Discover your Bahamian ancestors in this online index of registered births from the Bahamas, from 1850-1959. Birth records are essential to expanding your family tree. There are over 290,000 records in this collection, giving information about relatives born in the Bahamas, compiled from difference sources under the civil registration system.
In each you record, you will find a transcript, in some cases with a link to view an image of the original document. You are likely to find at least the following information, with other facts appearing depending upon date and place:
As mentioned, you may also see such other information as occupation of father.
Church and civil registration in Bahamas. The official registering of births, marriages and deaths by the state started in 1850. Before that date, there was only the semi-official registration of baptisms, marriages and burials by the Anglican Church.
Initially, all the islands of the Bahamas were covered by a single Anglican parish, Christ Church, in the capital Nassau on the island of New Providence. This was the case from 1734 to 1768. From 1768 onwards, new parishes were created, eventually leading to Christ Church being raised to the status of Cathedral and the centre of a Diocese. Those other early Anglican parishes from the 18th century – St Andrew (George Town, Exuma), St David (Albert Town, Long Cay), St John (Dunmore Town, Harbour Island), St Patrick (Governor’s Harbour, Eleuthera), St Paul (Clarence Town, Long Island) and San Salvador or St Saviour (Cat Island) – also became mother churches with associated chapelries and subsequently parishes emerging from them. This means that baptisms for any one place could appear under two or more different parishes over time.
The names of the Anglican parishes also commonly appear in these births from the civil registration system. However, because these are civil registers, they include records from all other denominations on the islands, including Baptist, Catholic and Methodist.
Districts. The original records often group different places, for instance within a related island group, under one heading. Where this is the case, often we have used the first place named. For example, records grouped under “Mangrove Cay, Wood Cay & Long Bay Cay” will be shown under Mangrove Cay for search and results purposes. However, the transcription retains the original text as indexed. If uncertain, use keyword search to return more search results.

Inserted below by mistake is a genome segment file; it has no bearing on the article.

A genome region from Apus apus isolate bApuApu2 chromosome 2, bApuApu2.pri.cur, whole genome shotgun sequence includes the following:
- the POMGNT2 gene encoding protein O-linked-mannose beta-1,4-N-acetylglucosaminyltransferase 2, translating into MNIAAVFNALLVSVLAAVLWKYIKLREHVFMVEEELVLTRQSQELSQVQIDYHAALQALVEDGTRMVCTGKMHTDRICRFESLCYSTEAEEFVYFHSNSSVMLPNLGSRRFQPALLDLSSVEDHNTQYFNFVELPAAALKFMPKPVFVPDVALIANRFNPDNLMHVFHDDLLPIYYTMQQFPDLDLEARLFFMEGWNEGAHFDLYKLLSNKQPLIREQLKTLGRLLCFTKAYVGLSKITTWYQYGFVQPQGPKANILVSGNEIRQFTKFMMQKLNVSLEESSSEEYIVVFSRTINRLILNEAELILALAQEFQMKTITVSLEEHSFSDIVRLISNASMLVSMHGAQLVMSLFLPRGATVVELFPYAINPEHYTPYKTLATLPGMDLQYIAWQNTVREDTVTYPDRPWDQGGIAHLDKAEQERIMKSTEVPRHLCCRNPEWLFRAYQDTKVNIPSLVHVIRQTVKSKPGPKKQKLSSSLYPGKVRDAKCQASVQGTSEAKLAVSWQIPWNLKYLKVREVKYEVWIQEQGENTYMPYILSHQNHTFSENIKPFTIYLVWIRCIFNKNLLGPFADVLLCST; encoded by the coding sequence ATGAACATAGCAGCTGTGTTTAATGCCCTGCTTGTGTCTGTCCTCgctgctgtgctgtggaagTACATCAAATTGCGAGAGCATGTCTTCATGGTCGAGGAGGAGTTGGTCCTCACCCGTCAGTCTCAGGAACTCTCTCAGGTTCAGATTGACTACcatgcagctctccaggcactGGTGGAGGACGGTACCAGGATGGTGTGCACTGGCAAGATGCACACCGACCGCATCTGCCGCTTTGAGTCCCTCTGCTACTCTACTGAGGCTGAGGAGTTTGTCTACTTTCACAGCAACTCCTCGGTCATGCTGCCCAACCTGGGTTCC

Cat Island and San Salvador. Cat Island was called San Salvador, while San Salvador was known as Watling’s Island, until 1926, when the two acquired their current names. This means that in the present record set the original records for Cat Island would have been under “San Salvador” and those for San Salvador under “Watling’s Island”. However, we have standardised to the present names for search purposes. However, if you do not find what you are looking for under Cat Island, please check under San Salvador, and vice versa. This applies to search both before and after 1926. Coverage. It is important to understand that this record set is not comprehensive or complete. Records may come from different sources, and some individual births may appear twice, while some records are very detailed transcriptions yet others are quite basic index entries.
Accuracy. The records were transcribed by volunteers and, as a result, are uneven in the quality and accuracy of indexing. We have done our best to standardise and enhance the place values so as to make the records more user-friendly. You can search by parish, place (town or village) or island, or use keyword. However, you may prefer to start with a broad search and then refine your search by adding one field at a time – this is regarded as best practice (rather than filling in all fields in an online search form). Race. For certain periods in the early decades of the 20th century, the schedules in which births were registered may include a simple code indicating race. This was usually expressed as below:
A – African
E – European
M – Mixed
Occupation. These registers begin in 1850, after the Slavery Abolition Act of 1833 had taken effect in 1834. For an interim period, former slaves became apprentices working for their former masters. However, from 1840, the last of the apprenticeships in the British West Indies came to an end and emancipation became a reality. The Slave Compensation Act of 1837 compensated not the slaves but the former slave owners. From the start of the civil registration period, then, many of the Black and mixed race poor were working as paid labourers on plantations, although over time more acquired their own smallholdings. This is why it’s not unusual to a page of birth entries where nearly all the fathers are described as planters or farmers in their own right. Of course, given the nature of the Bahamas, many men worked as seamen.